Killing Apps in multitasking menu decreasing battery life in iPhone 4?

Discussion in 'iPhone' started by nph, Jul 5, 2010.

  1. nph macrumors 6502a

    Joined:
    Feb 9, 2005
    #1
    I was super satisfied w battery life of my new iPhone 4 the first two days and until it ran down to 1%. After that I think it decrease too much and almost 1% per minute when surfing. But one thing I might be wrong is killing apps in the multitasking menu. Will that increase or decrease battery life? I am thinking maybe it will decrease rather since it is more of an effort to reload the program then having it idle in memory. Am I wrong and what else could affect battery life? I have fixed usual suspects, brightness, location services and push services...

    Could I have a bad battery?

    Any insight appreciated!
     
  2. Julien macrumors G4

    Julien

    Joined:
    Jun 30, 2007
    Location:
    Atlanta
    #2
    Apps in the fast switch (not multi tasking) bar have no effect on battery life except for Apps that run specific APIs in the background. It's easy to identify these since an arrow or a play icon will be in the top menu bar.
     
  3. GFSarah macrumors regular

    GFSarah

    Joined:
    Jan 19, 2009
    Location:
    North Carolina
    #3
    Depending on the individual apps, I'd say it would either possibly help with battery life or it may have no effect at all. Obviously the ones that are actually doing something will drain the battery, but as far as I know, the ones using "Fast App Switching" shouldn't drain the battery. I always kill mine after use anyway (which can get annoying), but I would think that even if the FAS apps DID drain the battery, it would hardly be noticeable. Keep in mind that as you browse the web, it makes a difference whether you're on WiFi, 3G, or Edge, and also how strong your signal is. WiFi uses the least amount of power, followed by 3G and with Edge using the most. Also, fewer bars will draw more energy than full signal strength will because the phone is always trying to find a better connection.
     
  4. falconman515 macrumors 6502a

    falconman515

    Joined:
    Jun 8, 2010
    #4
    Thats the Google Maps app and the iPod when you get those icons (and Pandora)

    If you are running games, facebook, and many other utilities capable of running in multitasking and you have a few pages in your bottom bar your battery will drop Big Time!

    Occasionally open your bottom bar and close stuff you dont want to keep a better battery life.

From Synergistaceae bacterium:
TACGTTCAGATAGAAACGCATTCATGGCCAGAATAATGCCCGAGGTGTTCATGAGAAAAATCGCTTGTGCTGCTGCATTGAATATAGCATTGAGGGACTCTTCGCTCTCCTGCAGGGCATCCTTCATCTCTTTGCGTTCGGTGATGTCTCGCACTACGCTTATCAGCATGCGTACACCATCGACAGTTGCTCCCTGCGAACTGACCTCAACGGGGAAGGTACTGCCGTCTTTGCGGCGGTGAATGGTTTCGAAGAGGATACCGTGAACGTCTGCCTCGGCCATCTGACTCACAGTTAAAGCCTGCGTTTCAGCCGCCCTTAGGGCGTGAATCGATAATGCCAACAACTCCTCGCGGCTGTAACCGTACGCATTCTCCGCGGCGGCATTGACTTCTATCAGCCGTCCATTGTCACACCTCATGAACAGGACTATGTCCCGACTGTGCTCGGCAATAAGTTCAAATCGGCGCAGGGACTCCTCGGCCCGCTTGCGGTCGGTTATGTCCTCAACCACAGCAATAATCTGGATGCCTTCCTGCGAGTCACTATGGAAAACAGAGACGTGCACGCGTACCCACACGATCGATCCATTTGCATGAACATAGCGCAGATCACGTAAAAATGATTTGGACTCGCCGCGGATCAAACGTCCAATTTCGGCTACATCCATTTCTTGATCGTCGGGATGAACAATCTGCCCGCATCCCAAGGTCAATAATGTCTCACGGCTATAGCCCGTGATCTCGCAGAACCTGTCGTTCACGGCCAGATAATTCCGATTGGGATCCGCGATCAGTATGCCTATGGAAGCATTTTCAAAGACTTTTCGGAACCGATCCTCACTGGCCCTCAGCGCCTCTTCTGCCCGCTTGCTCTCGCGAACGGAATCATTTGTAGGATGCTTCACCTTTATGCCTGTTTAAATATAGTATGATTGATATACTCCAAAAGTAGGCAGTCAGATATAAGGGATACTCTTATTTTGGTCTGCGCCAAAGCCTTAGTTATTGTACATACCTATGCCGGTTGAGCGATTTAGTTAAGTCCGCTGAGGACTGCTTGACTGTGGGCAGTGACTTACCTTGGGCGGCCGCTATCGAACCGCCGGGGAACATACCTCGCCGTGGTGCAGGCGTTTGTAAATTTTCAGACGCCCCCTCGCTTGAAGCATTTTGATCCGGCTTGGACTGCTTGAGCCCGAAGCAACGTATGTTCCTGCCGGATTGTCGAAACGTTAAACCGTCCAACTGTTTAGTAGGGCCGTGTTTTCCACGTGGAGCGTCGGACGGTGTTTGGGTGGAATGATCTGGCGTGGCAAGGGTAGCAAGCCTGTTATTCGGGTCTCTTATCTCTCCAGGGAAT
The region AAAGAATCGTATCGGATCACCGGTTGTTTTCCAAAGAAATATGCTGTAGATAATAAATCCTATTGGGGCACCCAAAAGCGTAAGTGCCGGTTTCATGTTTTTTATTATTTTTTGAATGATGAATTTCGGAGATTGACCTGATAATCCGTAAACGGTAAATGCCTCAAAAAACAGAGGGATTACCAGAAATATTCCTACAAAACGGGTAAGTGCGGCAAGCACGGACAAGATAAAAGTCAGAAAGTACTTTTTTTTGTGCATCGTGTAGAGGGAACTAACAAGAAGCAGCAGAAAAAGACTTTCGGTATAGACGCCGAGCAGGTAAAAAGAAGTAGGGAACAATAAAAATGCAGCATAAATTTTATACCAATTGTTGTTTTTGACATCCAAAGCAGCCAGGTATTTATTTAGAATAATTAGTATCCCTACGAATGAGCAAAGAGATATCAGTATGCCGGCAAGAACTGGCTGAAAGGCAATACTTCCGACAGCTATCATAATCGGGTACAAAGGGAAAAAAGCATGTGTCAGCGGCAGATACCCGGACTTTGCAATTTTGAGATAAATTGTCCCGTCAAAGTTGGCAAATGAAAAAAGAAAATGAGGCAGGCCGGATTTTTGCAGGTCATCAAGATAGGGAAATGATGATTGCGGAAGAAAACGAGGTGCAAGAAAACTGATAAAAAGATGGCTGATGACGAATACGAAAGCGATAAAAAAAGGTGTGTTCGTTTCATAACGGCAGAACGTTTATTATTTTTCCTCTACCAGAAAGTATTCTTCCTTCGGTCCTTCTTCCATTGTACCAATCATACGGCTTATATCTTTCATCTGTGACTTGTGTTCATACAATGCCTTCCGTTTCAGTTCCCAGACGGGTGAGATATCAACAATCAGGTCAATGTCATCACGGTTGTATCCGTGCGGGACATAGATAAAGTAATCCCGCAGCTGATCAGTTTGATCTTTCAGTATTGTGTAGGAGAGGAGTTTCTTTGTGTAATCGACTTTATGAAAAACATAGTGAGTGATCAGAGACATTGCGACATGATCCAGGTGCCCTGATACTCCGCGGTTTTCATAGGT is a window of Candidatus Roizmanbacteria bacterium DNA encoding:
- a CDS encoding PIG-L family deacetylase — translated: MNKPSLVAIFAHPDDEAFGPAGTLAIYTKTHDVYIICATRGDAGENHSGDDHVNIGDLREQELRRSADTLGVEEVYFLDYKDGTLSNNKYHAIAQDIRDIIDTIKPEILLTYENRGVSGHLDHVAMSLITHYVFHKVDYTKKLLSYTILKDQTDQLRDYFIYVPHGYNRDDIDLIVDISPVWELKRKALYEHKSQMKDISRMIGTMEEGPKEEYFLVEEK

5. fastblack macrumors regular

    Joined:
    Jul 28, 2008
    #5
    You are wrong. They are not actually multitasking, they are in a save state which is much different.
     
  6. JayLenochiniMac macrumors G5

    Joined:
    Nov 7, 2007
    Location:
    New Sanfrakota
    #6
    Obviously if you're trying to kill apps (unnecessarily) all the time, that's more time for the phone to stay on and this runs down the battery. Leave it alone.
     
  7. spblat macrumors 6502a

    spblat

    Joined:
    Jun 18, 2010
    #7
  8. Julien macrumors G4

    Julien

    Joined:
    Jun 30, 2007
    Location:
    Atlanta
    #8
    Incorrect, here is a link to Apple 7 APIs for iOS4. 1-5 can actually run the API in the background but will show an icon in the top task bar (so you will know it is using the battery). Most Apps (no icon in task bar) are 6 or 7 and these have *NO effect on battery usage.

    * Task Finishing can have a small effect on battery usage.
     
  9. falconman515 macrumors 6502a

    falconman515

    Joined:
    Jun 8, 2010
    #9
    I stand corrected and apologize for misinformation. It really seems that at times when nothing is running down there my battery will last forever, but some days I look at the % and its WAY down and that normally happens when I have like 15 things running in the bottom multitasking bar.

    Just seems a bit odd but facts don't lie I guess.
     
  10. admanimal macrumors 68040

    Joined:
    Apr 22, 2005
    #10
    You are correct in thinking that this could potentially have a negative effect on battery life. How much exactly depends on the apps of course.

    Assuming that none of them actually do anything in the background (audio, GPS, etc.) and that they are all compatible with fast app switching (i.e. they were recompiled for iOS 4 and don't just quit when you switch away from them), then generally speaking it is probably better just to leave them in the background. Once an app has been run once and is loaded into RAM, the OS has an optimized process for getting the app back into the foreground. Of course this is visually apparent in the fact that switching back to an app is generally faster than running it for the first time.

    Again, I have no idea how much of an effect this could actually have, but it's plausible that it would have some effect.
     

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